2. Get a working version of Microsoft SDK for Windows 7 (7.0). AFAIK Visual Studio 2013 Express Desktop or Community editions include both SDK 7.0 and 7.1, so alternately install that. Make sure that you include the redistributables in when installing the SDK because you will need them to distribute your Python build. See upgrade to vs2013 for fixes to some issues you may encounter especially if you have some other VC components already installed.
  3. Get a working svn binary for windows and put it on your path. I use CollabNet SubVersion commandline binaries. The easiest way to get and build all of the external libraries (bzip2, sqlite3, tk/tcl, etc.) is to use the Tools/buildbot batch scripts which call svn.exe.
  4. Either download the gzipped source tarball from python.org or clone the tag v2.7.10 of the cpython mercurial repository. Archives of the Hg repo are also conveniently available from the repo viewer.
  5. Read the PCbuild/readme.txt again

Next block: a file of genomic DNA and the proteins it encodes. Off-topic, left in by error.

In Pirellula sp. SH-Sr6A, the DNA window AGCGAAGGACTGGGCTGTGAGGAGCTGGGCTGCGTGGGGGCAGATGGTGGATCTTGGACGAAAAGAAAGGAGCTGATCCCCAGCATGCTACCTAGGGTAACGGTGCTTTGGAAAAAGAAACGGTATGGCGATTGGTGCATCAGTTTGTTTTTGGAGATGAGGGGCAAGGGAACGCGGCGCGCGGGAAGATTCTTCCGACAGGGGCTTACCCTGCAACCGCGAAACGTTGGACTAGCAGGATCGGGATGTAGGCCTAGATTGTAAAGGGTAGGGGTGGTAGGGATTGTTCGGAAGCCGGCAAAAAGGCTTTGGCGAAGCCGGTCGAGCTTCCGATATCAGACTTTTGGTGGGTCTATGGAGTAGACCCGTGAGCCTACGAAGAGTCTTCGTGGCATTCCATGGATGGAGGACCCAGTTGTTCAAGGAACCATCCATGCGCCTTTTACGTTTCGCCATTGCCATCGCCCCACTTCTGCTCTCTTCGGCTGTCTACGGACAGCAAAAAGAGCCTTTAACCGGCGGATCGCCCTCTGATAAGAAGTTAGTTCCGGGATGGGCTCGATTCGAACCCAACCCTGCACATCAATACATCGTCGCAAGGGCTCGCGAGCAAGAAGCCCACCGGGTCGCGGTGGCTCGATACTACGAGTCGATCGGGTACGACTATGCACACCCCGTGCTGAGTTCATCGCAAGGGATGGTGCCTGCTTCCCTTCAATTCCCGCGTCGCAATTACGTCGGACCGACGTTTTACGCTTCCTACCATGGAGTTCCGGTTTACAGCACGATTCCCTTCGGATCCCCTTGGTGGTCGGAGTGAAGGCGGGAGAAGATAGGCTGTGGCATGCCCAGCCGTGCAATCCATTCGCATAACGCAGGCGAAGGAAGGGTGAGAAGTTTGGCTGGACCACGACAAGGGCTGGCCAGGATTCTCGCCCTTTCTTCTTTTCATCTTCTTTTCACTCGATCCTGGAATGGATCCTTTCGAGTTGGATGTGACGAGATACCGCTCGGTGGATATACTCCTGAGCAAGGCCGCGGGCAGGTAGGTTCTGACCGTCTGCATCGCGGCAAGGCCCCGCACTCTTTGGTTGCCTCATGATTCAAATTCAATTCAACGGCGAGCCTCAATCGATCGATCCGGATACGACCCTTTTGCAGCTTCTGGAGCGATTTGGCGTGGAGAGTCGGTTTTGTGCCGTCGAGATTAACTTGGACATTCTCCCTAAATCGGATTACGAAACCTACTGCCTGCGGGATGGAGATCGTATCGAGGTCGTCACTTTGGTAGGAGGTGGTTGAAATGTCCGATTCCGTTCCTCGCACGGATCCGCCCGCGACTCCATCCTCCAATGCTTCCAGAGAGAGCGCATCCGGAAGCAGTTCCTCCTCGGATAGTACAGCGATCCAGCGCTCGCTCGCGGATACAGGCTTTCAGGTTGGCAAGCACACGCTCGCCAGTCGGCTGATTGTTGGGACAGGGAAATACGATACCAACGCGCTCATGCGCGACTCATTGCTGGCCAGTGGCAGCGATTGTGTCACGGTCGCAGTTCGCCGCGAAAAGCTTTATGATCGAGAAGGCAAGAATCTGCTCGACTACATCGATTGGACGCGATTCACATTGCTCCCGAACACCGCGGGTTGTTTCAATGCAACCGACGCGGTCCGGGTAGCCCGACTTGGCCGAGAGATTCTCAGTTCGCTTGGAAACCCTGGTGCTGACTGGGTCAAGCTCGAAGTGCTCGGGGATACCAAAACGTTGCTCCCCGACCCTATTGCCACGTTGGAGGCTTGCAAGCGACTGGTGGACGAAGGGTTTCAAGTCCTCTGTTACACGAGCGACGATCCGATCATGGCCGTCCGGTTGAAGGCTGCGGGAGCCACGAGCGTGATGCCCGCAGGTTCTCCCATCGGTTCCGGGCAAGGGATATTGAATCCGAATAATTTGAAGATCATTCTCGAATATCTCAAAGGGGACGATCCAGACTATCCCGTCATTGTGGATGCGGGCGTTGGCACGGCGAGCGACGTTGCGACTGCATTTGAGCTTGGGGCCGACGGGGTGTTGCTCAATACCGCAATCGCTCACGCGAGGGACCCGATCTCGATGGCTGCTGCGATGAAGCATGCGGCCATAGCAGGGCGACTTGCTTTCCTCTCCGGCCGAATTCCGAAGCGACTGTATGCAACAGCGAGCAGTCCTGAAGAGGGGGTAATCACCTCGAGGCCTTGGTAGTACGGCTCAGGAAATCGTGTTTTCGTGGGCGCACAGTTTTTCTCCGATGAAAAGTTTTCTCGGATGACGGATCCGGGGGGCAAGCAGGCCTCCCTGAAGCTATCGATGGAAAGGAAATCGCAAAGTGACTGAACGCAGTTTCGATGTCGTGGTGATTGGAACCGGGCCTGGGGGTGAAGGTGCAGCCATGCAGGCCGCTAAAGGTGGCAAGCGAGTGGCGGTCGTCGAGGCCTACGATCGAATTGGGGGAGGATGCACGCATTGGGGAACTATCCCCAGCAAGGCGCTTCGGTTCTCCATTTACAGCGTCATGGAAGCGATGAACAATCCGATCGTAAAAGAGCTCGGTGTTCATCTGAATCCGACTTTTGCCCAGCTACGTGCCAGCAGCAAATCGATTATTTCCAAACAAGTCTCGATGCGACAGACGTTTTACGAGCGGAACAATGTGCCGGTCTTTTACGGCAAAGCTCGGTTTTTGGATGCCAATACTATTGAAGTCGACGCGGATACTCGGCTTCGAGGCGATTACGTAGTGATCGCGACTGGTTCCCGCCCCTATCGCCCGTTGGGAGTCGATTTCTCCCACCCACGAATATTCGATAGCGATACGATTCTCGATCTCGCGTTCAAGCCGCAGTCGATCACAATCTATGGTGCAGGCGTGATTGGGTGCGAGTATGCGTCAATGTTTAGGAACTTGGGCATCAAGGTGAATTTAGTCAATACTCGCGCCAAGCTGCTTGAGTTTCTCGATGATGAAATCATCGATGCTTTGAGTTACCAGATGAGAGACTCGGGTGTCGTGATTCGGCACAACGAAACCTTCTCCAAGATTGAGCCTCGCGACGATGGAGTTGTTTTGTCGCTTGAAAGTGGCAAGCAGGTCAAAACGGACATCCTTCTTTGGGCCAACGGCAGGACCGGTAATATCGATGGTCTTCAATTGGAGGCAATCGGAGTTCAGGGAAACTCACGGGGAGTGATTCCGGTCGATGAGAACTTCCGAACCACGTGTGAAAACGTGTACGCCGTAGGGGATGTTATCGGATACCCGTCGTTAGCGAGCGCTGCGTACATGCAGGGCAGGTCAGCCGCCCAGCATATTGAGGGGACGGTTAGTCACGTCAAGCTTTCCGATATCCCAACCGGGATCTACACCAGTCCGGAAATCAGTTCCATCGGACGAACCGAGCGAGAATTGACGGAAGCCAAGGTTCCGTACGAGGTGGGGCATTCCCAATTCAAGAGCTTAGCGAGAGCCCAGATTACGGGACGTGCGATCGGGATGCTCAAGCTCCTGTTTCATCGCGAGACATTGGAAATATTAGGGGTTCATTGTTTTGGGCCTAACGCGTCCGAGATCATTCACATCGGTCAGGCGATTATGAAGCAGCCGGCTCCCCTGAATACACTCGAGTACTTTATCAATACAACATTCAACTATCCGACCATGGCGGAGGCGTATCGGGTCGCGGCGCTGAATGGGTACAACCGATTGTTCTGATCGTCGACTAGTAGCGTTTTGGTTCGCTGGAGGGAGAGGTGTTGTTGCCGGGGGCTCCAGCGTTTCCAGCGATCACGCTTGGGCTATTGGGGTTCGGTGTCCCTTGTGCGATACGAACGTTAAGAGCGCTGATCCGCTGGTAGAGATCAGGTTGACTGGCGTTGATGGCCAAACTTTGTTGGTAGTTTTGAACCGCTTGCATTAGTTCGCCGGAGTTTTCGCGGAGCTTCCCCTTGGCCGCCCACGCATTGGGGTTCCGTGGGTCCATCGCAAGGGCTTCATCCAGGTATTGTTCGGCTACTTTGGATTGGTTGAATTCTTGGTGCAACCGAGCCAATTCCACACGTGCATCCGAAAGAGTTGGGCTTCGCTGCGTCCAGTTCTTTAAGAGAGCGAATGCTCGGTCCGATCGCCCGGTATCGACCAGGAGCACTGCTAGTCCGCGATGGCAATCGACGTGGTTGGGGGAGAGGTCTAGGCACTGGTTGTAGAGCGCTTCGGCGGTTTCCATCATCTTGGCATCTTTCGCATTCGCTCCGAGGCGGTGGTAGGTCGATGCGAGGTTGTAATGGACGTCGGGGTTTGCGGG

6. Open the SDK command shell from the Startmenu. Change the target to Release x86, the default is Debug x64, by typing the following:
  7. C:\Program Files\Microsoft SDKs\Windows\v7.0>setenv /Release /x86
  8. Change to the directory where the source tarball is extracted.
  9. Patch the Tools/buildbot/externals batch script exactly as described in the PCbuild readme. I added the release build immediately after the debug fields.
  10. if not exist tcltk\bin\tcl85.dll (
        @rem all and install need to be separate invocations, otherwise nmakehlp is not found on install
        cd tcl-8.5.15.0\win
        nmake -f makefile.vc INSTALLDIR=..\..\tcltk clean all
        nmake -f makefile.vc INSTALLDIR=..\..\tcltk install
        cd ..\..
    )
    
    if not exist tcltk\bin\tk85.dll (
        cd tk-8.5.15.0\win
        nmake -f makefile.vc INSTALLDIR=..\..\tcltk TCLDIR=..\..\tcl-8.5.15.0 clean
        nmake -f makefile.vc INSTALLDIR=..\..\tcltk TCLDIR=..\..\tcl-8.5.15.0 all
        nmake -f makefile.vc INSTALLDIR=..\..\tcltk TCLDIR=..\..\tcl-8.5.15.0 install
        cd ..\..
    )
    
    if not exist tcltk\lib\tix8.4.3\tix84.dll (
        cd tix-8.4.3.5\win
        nmake -f python.mak DEBUG=0 MACHINE=IX86 TCL_DIR=..\..\tcl-8.5.15.0 TK_DIR=..\..\tk-8.5.15.0 INSTALL_DIR=..\..\tcltk clean
        nmake -f python.mak DEBUG=0 MACHINE=IX86 TCL_DIR=..\..\tcl-8.5.15.0 TK_DIR=..\..\tk-8.5.15.0 INSTALL_DIR=..\..\tcltk all
        nmake -f python.mak DEBUG=0 MACHINE=IX86 TCL_DIR=..\..\tcl-8.5.15.0 TK_DIR=..\..\tk-8.5.15.0 INSTALL_DIR=..\..\tcltk install
        cd ..\..
    )